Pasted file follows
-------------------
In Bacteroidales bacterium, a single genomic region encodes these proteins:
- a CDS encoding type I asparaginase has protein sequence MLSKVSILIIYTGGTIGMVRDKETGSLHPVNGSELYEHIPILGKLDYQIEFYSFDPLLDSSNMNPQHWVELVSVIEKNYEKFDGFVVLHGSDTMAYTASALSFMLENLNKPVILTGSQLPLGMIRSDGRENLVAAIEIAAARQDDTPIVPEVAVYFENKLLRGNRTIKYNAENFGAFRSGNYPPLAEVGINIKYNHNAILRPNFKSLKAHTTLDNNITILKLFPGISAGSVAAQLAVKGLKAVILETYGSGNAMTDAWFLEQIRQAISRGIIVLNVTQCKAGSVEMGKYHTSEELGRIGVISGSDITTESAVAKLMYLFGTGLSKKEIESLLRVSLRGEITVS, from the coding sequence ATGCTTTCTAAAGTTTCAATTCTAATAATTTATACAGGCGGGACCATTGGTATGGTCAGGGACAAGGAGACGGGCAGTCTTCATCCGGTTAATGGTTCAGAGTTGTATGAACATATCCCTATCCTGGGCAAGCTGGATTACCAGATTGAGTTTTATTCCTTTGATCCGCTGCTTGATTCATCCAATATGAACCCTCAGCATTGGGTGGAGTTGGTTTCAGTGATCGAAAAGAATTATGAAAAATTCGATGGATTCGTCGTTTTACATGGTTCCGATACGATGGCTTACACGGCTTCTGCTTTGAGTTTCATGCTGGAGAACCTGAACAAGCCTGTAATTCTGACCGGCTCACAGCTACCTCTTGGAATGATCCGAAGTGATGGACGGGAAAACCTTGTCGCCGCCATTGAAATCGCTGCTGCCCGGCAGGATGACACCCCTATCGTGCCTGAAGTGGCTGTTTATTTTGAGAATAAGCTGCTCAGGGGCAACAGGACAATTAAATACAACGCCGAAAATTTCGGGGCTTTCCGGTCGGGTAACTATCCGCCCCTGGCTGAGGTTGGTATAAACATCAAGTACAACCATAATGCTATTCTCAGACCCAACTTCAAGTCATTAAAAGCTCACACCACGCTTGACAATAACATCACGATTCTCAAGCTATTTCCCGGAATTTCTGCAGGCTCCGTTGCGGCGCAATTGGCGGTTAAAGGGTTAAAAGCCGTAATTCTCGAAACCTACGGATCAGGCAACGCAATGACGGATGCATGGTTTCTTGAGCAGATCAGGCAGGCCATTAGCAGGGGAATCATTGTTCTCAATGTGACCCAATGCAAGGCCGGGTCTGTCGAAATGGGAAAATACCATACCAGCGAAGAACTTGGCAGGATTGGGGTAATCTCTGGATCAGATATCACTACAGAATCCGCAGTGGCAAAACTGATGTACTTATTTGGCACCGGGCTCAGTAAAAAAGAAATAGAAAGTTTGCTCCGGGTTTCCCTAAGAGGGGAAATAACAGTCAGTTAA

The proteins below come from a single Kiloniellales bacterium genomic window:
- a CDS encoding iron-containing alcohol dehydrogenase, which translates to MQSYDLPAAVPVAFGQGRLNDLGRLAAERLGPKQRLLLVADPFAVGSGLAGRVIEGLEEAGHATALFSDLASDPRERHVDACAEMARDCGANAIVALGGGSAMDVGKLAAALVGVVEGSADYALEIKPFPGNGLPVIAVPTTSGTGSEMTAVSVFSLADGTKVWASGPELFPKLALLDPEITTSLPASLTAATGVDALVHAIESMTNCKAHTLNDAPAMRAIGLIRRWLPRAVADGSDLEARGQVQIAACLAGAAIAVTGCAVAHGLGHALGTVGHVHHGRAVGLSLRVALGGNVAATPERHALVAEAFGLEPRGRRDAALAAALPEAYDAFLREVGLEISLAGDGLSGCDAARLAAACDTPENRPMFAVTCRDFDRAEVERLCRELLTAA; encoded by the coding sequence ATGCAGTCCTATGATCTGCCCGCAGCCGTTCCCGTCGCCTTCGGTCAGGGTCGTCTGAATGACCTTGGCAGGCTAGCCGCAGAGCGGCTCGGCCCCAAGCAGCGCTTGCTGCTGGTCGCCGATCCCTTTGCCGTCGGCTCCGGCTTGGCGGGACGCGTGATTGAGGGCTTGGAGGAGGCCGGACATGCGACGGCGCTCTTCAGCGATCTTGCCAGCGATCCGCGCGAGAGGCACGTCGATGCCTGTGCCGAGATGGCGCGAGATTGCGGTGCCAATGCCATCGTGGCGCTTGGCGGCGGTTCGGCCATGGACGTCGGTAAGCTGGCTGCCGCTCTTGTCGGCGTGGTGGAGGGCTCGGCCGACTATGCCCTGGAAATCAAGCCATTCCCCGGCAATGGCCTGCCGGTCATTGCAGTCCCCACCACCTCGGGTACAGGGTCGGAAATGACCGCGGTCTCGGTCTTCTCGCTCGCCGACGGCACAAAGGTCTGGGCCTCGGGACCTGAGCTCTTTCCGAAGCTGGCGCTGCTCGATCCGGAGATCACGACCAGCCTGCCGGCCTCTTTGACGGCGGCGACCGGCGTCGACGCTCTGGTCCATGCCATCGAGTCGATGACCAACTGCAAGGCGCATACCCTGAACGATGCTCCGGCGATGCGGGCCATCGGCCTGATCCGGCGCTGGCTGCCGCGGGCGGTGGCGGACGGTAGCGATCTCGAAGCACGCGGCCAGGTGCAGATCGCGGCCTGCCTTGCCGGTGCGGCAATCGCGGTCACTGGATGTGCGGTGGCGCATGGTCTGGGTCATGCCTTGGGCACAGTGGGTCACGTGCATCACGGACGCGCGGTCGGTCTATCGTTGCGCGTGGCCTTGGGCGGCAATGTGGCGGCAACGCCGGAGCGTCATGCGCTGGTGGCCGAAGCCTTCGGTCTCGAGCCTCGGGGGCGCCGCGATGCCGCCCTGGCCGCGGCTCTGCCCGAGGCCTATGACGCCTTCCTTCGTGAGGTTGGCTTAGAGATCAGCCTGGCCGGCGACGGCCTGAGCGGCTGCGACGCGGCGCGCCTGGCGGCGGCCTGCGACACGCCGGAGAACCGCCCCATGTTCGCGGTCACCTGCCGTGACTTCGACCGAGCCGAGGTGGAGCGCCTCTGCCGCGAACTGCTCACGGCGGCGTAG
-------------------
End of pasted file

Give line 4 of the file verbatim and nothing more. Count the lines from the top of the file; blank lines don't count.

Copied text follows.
- a CDS encoding iron-containing alcohol dehydrogenase, which translates to MQSYDLPAAVPVAFGQGRLNDLGRLAAERLGPKQRLLLVADPFAVGSGLAGRVIEGLEEAGHATALFSDLASDPRERHVDACAEMARDCGANAIVALGGGSAMDVGKLAAALVGVVEGSADYALEIKPFPGNGLPVIAVPTTSGTGSEMTAVSVFSLADGTKVWASGPELFPKLALLDPEITTSLPASLTAATGVDALVHAIESMTNCKAHTLNDAPAMRAIGLIRRWLPRAVADGSDLEARGQVQIAACLAGAAIAVTGCAVAHGLGHALGTVGHVHHGRAVGLSLRVALGGNVAATPERHALVAEAFGLEPRGRRDAALAAALPEAYDAFLREVGLEISLAGDGLSGCDAARLAAACDTPENRPMFAVTCRDFDRAEVERLCRELLTAA; encoded by the coding sequence ATGCAGTCCTATGATCTGCCCGCAGCCGTTCCCGTCGCCTTCGGTCAGGGTCGTCTGAATGACCTTGGCAGGCTAGCCGCAGAGCGGCTCGGCCCCAAGCAGCGCTTGCTGCTGGTCGCCGATCCCTTTGCCGTCGGCTCCGGCTTGGCGGGACGCGTGATTGAGGGCTTGGAGGAGGCCGGACATGCGACGGCGCTCTTCAGCGATCTTGCCAGCGATCCGCGCGAGAGGCACGTCGATGCCTGTGCCGAGATGGCGCGAGATTGCGGTGCCAATGCCATCGTGGCGCTTGGCGGCGGTTCGGCCATGGACGTCGGTAAGCTGGCTGCCGCTCTTGTCGGCGTGGTGGAGGGCTCGGCCGACTATGCCCTGGAAATCAAGCCATTCCCCGGCAATGGCCTGCCGGTCATTGCAGTCCCCACCACCTCGGGTACAGGGTCGGAAATGACCGCGGTCTCGGTCTTCTCGCTCGCCGACGGCACAAAGGTCTGGGCCTCGGGACCTGAGCTCTTTCCGAAGCTGGCGCTGCTCGATCCGGAGATCACGACCAGCCTGCCGGCCTCTTTGACGGCGGCGACCGGCGTCGACGCTCTGGTCCATGCCATCGAGTCGATGACCAACTGCAAGGCGCATACCCTGAACGATGCTCCGGCGATGCGGGCCATCGGCCTGATCCGGCGCTGGCTGCCGCGGGCGGTGGCGGACGGTAGCGATCTCGAAGCACGCGGCCAGGTGCAGATCGCGGCCTGCCTTGCCGGTGCGGCAATCGCGGTCACTGGATGTGCGGTGGCGCATGGTCTGGGTCATGCCTTGGGCACAGTGGGTCACGTGCATCACGGACGCGCGGTCGGTCTATCGTTGCGCGTGGCCTTGGGCGGCAATGTGGCGGCAACGCCGGAGCGTCATGCGCTGGTGGCCGAAGCCTTCGGTCTCGAGCCTCGGGGGCGCCGCGATGCCGCCCTGGCCGCGGCTCTGCCCGAGGCCTATGACGCCTTCCTTCGTGAGGTTGGCTTAGAGATCAGCCTGGCCGGCGACGGCCTGAGCGGCTGCGACGCGGCGCGCCTGGCGGCGGCCTGCGACACGCCGGAGAACCGCCCCATGTTCGCGGTCACCTGCCGTGACTTCGACCGAGCCGAGGTGGAGCGCCTCTGCCGCGAACTGCTCACGGCGGCGTAG